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Mile End Dogs and Dog Parks
With the many dog owners I see and speak to in the streets of the Mile-End and surrounding areas, the most common topic we seem to discuss is dog parks. Most are simply not aware of them or how beneficial they can be for us inner city dwellers. It is almost as if these huge parks are somehow hidden in secret locations that no one can uncover!
I am personally very passionate when talking about our
dog parks, because I feel we are very fortunate to have such great parks
available to us and more importantly to have such amazing people with dog
companions to socialize both our dogs and personally with.
Whether you have a new puppy, an old aged dog or something in between, dog parks are a great way to give them the exercise and social stimulation they need. Not to mention meeting some great people and getting outside for some fresh air.
There are four main parks in the area for you to
consider, they are:
Jarry Dog Park
Laurier Dog Park
Rockland and McEachran
This is by far the biggest and most beautiful dog park
in the area no matter the season. It’s also packed full of handy features to
make trips to the park less of an effort.
drinking fountains (don’t run in winter)
cleaning your dog (don’t run in winter)
A full size
benches and tables in both shaded and full sun areas
grass in summer months
trees inside the fence line
The regulars at this park come from far and wide and
though I love this park the sentiment here I feel is more keeping to yourself.
Regardless it is a great spot to get in some much needed exercise for both you
and your dog or to read a book under a tree while you let your pup run loose.
The Bridge Dog Park (Unofficial Dog Park):
The is a fully fenced private lot located under the Rosemont bridge. Due to the laws and restrictions of Montreal dog parks limiting the number of dogs one person can take, this park is frequently visited by dog walkers with several dogs because it is not governed by those laws. This is usually fine but it means that there are a lot of dogs and not many people to speak to. I am a very social dog owner so this is does not work in my favour. Though it is a good park and conveniently located for many, I have found it to be visited infrequently by regulars.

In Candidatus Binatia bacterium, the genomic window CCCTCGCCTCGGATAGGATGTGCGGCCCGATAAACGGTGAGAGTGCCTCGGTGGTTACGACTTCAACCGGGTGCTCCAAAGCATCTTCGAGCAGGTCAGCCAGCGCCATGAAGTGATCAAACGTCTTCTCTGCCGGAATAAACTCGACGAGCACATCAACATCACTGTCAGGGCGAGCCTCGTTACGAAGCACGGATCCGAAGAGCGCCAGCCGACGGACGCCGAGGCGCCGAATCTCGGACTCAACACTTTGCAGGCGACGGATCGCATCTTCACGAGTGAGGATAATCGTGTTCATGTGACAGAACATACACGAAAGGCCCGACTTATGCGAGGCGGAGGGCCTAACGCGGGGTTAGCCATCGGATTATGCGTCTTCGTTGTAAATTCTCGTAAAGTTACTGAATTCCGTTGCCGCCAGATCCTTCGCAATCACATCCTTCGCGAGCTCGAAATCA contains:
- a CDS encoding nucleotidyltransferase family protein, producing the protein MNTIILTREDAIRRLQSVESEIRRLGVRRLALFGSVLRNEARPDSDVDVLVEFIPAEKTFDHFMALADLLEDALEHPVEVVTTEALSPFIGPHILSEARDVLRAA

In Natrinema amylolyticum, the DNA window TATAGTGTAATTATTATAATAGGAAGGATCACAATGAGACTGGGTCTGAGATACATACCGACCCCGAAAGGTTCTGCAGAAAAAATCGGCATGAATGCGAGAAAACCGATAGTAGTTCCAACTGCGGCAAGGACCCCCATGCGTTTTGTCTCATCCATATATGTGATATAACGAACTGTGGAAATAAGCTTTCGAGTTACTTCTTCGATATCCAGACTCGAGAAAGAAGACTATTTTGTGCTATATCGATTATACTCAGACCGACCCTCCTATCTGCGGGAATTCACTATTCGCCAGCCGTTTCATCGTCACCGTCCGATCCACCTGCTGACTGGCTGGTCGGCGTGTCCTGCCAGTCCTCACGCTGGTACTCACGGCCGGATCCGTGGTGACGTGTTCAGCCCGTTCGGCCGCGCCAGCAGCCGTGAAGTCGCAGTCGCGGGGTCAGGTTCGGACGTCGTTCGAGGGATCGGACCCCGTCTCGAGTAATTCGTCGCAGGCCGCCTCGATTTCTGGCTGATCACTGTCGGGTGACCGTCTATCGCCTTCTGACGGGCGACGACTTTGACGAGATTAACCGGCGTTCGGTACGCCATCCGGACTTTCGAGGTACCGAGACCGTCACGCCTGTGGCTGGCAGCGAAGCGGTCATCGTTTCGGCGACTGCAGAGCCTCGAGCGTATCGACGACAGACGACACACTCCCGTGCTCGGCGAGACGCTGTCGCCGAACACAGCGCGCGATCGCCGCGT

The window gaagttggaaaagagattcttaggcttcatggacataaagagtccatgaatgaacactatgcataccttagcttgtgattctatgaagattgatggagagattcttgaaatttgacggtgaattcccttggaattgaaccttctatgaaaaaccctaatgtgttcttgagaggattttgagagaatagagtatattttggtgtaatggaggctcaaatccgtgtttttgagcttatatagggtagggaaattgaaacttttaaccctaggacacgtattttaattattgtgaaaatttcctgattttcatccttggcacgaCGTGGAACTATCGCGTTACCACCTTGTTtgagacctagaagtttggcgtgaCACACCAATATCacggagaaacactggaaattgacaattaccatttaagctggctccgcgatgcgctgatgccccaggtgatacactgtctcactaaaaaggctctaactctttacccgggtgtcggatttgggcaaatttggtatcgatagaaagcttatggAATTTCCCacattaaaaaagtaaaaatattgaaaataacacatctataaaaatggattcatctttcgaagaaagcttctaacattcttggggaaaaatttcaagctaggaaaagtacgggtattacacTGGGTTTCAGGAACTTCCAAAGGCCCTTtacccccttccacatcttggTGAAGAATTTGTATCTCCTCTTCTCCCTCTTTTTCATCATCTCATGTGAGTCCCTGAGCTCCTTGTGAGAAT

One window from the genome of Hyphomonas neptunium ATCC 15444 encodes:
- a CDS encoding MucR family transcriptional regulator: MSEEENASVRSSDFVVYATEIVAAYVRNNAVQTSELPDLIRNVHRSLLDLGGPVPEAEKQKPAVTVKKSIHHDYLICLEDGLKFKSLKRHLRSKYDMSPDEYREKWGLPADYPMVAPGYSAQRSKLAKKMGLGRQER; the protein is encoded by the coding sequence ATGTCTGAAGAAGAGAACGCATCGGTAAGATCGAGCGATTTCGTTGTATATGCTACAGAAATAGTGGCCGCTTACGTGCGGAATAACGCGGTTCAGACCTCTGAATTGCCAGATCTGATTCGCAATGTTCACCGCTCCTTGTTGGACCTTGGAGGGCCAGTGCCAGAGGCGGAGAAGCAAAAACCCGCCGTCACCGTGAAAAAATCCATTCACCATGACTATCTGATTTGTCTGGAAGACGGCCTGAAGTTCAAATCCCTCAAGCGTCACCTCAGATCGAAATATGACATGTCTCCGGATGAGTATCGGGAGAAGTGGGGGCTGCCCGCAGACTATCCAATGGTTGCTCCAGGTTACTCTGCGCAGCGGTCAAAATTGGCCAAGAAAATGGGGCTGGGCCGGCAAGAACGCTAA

Because of its heavily shaded area under the bridge
and being surrounded by trees, the ground in this park is predominantly dirt
until winter, when it becomes a field of snow.
Located in the back of lovely Sir Wilfrid Laurier park
is a small yet well equipped and high fenced dog enclosure. It has recently
undergone a complete reconstruction so everything is new and functional. The
ground is half pebbles and half grass with plenty of seating, a beautiful water
fountain for both dogs and their owners runs here in the warmer months.
This is actually the closest park for me, however I
find it to be a little on the small size for my dog, as a 50 pound Portuguese
water dog, she need large open spaces to run. On top of that I find this park
can get very busy, especially at peak hours like early in the morning before
work and after 5pm.
Located under the IGA stadium in the corner of Parc
Jarry is my personal favorite dog park. No it is not packed with features nor
does it even have lush green grass like some of the others in the area, some
even comment on the fence line being much too low.
All that said, the people who gather in this park each
day are a community of friendly, sociable and knowledgeable people with well
trained and well behaved dogs. After visiting this park near every day for the
past year, I have yet to come across a person I didn’t get along with. Even on
rare occasions in heated moments between dogs, the owners have always handled
the situations carefully and been more concerned with the other persons dog
than their own.
Some Of The Dogs You Will Meet In Jarry Dog Park: (see
This article was written by local Montreal dog owner and blogger Simon Lissa. He runs a blog that reviews and recommends all the best dog product available as well as other information to help dog owners. You can check out his blog here: https://www.dogviously.com
When I am tired, and I don’t want to go outside, it is so easy to just lie around and spend wasteful time on social media. I sometimes look up, and realize an hour has gone by, and except for reading, nothing productive has been accomplished. Then I look at the brown eyes of my dog Porter. So…
I walk the dog.
There are days when I have 25-30 call backs for clients
after having spent 8 hours of seeing clients. I can do some more quickly than
others, and more often than not, I get an answering machine. I realize that
very few listen to my messages, and just call back at their convenience, which
is often not my convenience. If they had listened to my message there would be